Given the variety of dishes likely to appear on your table—from sharp, acidic salad dressings to rich sweet potatoes—a wide range of wines could be perfectly appropriate. And because no wine can possibly pair with everything, this is one feast that offers full permission to simply serve what you like best.
One word of advice: Save your very fancy, very pricey wine for a meal that will allow it to shine. Instead, look for versatile wines that will play well with a variety of flavors. Better yet, offer several different wines so guests can enjoy a sip of this and that before settling on a favorite. Offering a few different choices can also make for fun conversation.
Since Thanksgiving celebrates the flavors of the seasonal harvest, it’s the perfect time to shop locally and explore some of the specialty wines being produced here in Wisconsin. From traditional European-style wines to sweet fruit wines to unique dessert wines, Wisconsin winemakers are producing an ever-more diverse range of flavors to please any palate.
Friendly, bright flavors
Even highbrow connoisseurs agree, turkey is easygoing and cozies up well with reds as well as whites. Consider offering both and letting your guests choose for themselves. Or, add a unique fruit wine to your selection for a guaranteed conversation starter.
“Pre-dinner I would serve a fruity red like our Cabernet Franc,” says Craig Fletcher, owner and winemaker at Mona Rose Winery in Green Bay. “It’s a little bit lighter, a nice ‘starting out’ wine.”
Mona Rose Winery is a local, family-owned winery that focuses on handcrafted fermentations of wine that can be tailored to customer requests. “For dinner, I would recommend our Pinot Grigio,” Fletcher continues. “With a heavy meal, you want something refreshing. It’s not thick on the palate, and it has grapefruit notes. It should help liven things up a little bit.”
Northleaf Winery in Milton is a family run micro-winery. They produce a range of red and white wines, from dry to sweet, and also offer fruit blends, dessert wines and seasonal specialty wines. All wines are crafted on-site from grapes grown coast to coast and here in Wisconsin.
“We typically would recommend one of two different wines. Our Sunnyview Orchard Blush, which is a blend of Semillon and Pinot Noir, is light, fruity and versatile,” says Gail Nordlof, who owns the winery along with husband John. “The other recommendation would be our Bright Spirits Cranberry wine which is very palate-clearing for a heavy meal like Thanksgiving dinner. I would serve it blended with champagne – making a cranberry mimosa. Just drop a few whole cranberries into the glass. It’s sparkling, looks beautiful and is very festive.”
Clover Meadow Winery in Shell Lake is the only certified organic winery in the Midwest, and one of only 13 in the United States. “Cranberry would be our big seller for Thanksgiving,” says vintner Ryan Walters. “I would describe our wines as distinctive and robust.” Clover Meadow Winery produces plum, blackberry, rhubarb and cranberry wines, along with more traditional red and white varietals. Their wines are created using Wisconsin-grown grapes and local fruits. Get them while you can, as varieties can sell out fast.
Whispering Winds Winery is a modest, rural winery located in a scenic valley in Fennimore. They produce a variety of red, white, blush, and fruit wines. “Our most popular wines are Drupleberry, which is a mixed berry wine, and Strawberry Rhubarb,” says Jim Eisele, owner and winemaker. “Holiday Red would be my recommendation for a Thanksgiving wine. It’s a sweet Concord grape and cranberry wine.”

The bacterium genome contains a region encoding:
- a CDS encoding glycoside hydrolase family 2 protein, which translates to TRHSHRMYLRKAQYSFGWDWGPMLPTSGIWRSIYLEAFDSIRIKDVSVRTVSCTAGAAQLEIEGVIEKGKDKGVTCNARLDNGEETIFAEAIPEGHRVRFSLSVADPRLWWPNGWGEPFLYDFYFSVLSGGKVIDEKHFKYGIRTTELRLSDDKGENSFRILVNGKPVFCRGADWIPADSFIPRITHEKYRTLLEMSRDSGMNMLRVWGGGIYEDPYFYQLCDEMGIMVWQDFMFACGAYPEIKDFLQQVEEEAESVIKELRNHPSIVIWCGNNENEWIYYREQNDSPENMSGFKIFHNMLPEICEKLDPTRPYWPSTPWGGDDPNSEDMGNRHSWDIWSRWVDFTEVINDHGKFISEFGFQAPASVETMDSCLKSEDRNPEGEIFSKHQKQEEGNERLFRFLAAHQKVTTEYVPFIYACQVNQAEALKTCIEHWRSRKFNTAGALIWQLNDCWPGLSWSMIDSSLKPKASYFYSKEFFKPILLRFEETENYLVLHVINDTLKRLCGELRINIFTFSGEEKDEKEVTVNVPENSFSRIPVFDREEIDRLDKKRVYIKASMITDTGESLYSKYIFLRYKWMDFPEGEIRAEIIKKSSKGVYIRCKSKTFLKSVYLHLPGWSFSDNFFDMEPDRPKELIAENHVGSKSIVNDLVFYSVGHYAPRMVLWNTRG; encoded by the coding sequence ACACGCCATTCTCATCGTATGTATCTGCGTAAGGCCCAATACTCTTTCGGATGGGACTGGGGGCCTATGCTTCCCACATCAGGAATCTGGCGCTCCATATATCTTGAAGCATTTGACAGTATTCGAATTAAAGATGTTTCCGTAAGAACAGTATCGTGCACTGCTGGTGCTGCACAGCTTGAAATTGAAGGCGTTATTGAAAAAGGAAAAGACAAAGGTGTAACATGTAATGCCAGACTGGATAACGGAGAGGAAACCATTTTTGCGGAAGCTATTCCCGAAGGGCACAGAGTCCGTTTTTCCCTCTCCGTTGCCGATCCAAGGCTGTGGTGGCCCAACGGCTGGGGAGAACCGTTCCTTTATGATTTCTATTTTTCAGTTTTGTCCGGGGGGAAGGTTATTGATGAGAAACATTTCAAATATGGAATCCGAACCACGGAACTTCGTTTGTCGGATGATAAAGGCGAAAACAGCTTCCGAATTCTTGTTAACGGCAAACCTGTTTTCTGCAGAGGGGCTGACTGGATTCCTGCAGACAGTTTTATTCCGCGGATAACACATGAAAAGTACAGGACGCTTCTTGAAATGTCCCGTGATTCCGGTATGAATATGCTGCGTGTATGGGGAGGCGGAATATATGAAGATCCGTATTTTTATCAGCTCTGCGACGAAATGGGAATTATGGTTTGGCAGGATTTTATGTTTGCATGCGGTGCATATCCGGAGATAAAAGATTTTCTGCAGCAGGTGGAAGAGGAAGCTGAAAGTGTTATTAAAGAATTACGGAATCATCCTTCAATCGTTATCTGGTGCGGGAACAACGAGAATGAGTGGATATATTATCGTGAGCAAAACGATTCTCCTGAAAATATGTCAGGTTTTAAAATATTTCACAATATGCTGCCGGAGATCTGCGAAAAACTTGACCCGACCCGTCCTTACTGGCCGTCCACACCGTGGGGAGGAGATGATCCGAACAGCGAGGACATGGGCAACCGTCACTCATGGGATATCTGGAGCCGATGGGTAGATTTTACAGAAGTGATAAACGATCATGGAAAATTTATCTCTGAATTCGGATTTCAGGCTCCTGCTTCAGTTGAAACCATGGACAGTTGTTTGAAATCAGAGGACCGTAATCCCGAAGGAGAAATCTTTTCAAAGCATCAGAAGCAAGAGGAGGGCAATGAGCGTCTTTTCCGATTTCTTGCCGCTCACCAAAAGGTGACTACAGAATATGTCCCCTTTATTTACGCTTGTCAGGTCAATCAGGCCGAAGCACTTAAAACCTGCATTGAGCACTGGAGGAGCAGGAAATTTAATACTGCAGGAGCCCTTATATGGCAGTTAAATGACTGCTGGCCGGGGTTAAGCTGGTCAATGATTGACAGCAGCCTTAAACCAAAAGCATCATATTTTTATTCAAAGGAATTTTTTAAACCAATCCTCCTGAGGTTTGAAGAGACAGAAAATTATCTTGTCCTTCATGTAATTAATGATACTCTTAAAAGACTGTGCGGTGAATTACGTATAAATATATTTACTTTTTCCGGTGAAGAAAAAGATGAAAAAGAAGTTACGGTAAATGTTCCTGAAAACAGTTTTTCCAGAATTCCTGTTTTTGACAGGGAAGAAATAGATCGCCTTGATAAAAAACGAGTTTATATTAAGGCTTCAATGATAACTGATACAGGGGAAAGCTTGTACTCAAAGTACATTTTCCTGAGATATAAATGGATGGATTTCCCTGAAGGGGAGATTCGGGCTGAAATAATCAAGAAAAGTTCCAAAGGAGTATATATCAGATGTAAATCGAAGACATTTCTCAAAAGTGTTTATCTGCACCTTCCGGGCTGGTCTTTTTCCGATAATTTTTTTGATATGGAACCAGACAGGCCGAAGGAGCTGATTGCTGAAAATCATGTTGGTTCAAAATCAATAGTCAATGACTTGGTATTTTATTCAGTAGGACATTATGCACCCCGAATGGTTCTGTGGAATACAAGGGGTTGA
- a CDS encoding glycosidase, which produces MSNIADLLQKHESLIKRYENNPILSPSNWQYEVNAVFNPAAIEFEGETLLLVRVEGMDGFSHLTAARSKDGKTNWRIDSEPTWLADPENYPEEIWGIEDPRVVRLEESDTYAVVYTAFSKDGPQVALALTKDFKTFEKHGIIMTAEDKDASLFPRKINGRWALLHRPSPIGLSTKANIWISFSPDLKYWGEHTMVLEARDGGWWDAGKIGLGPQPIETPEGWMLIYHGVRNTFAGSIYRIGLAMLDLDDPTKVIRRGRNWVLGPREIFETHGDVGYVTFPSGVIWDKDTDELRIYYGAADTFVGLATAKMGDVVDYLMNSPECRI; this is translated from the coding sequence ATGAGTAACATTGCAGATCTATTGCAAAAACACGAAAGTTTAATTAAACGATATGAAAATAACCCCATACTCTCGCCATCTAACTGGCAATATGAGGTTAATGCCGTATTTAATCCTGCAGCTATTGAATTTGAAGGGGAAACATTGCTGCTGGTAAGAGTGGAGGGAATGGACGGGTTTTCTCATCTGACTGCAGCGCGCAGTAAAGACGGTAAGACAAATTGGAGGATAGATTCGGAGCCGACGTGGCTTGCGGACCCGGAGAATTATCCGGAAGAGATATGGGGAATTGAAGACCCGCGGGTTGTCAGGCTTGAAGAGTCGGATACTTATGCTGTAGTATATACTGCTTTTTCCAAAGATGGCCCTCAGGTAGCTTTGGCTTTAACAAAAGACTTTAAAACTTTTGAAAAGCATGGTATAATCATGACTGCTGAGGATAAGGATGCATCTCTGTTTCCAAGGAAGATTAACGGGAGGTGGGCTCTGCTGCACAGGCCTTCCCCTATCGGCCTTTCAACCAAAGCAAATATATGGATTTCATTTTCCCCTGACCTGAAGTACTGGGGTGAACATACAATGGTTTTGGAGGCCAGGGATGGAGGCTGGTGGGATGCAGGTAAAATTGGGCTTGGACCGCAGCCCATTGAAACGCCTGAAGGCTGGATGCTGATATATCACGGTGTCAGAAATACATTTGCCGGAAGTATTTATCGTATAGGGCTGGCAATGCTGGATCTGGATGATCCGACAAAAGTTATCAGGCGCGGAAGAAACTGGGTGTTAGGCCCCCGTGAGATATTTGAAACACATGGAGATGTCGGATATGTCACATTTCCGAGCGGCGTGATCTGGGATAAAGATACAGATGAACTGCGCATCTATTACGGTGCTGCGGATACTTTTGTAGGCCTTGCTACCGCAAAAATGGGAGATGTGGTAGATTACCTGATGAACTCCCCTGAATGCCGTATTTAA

A special meal calls for the perfect punctuation, and we’re not talking about pumpkin pie.
One local specialty that makes a spectacular after-dinner statement is ice wine, which is produced from grapes that have been frozen while still on the vine. The sugars and other dissolved solids do not freeze, but the water does, concentrating the flavors. Because more grapes are required for each bottle, and they must be harvested at exactly the right time, making ice wine a rare, limited edition treat at many Wisconsin wineries.
“Almost everybody who tries it, loves it,” says Jeff Stoeger of Cold Country Vines & Wines in Kewaunee, which produces fine, hand-crafted wines from cold climate cultivars. Jeff and Kay Stoeger offer red and white varietals, including a limited release ice wine, which is made from their very own Frontenac Gris. “Kay and I hand picked every grape,” says Jeff. “These were picked last November at 17 degrees.” Jeff notes that the Frontenac Gris, with high acid and fruit content, is the perfect grape for ice wine. He also warns that the 35 gallons they produce (which translates to about 300 bottles) will sell out quickly.
No matter which bottles ultimately grace your table, experts advise stocking up at the beginning of the holidays. ‘Tis the season of frequent entertaining, after all. Consider saving money by taking advantage of case discounts. You can buy enough for the entire holiday season at once. Just be sure to store your wine properly.
This Thanksgiving, relax and remember that when it comes to pairing wine with your holiday meal, you can’t really make a mistake. Unless, that is, you run out of wine.
Sourcing Wisconsin wines
Many Wisconsin wines are widely available; others may require a visit to the winery or to a limited number of distribution locations. In some cases, wines can be ordered online, direct from the winery. Most wineries offer a list of where they can be sourced right on their website.
Clover Meadow Winery
23396 Thompson Road
Shell Lake, WI 54871
Cold Country Vines & Wines
E3207 Nuclear Road
Kewaunee, WI 54216
Mona Rose Winery
2696 South Packerland
Green Bay, WI 54313
232 South Janesville
Street Milton, WI 53563
Whispering Winds Winery
13541 Blue School Road
Fennimore, WI 53809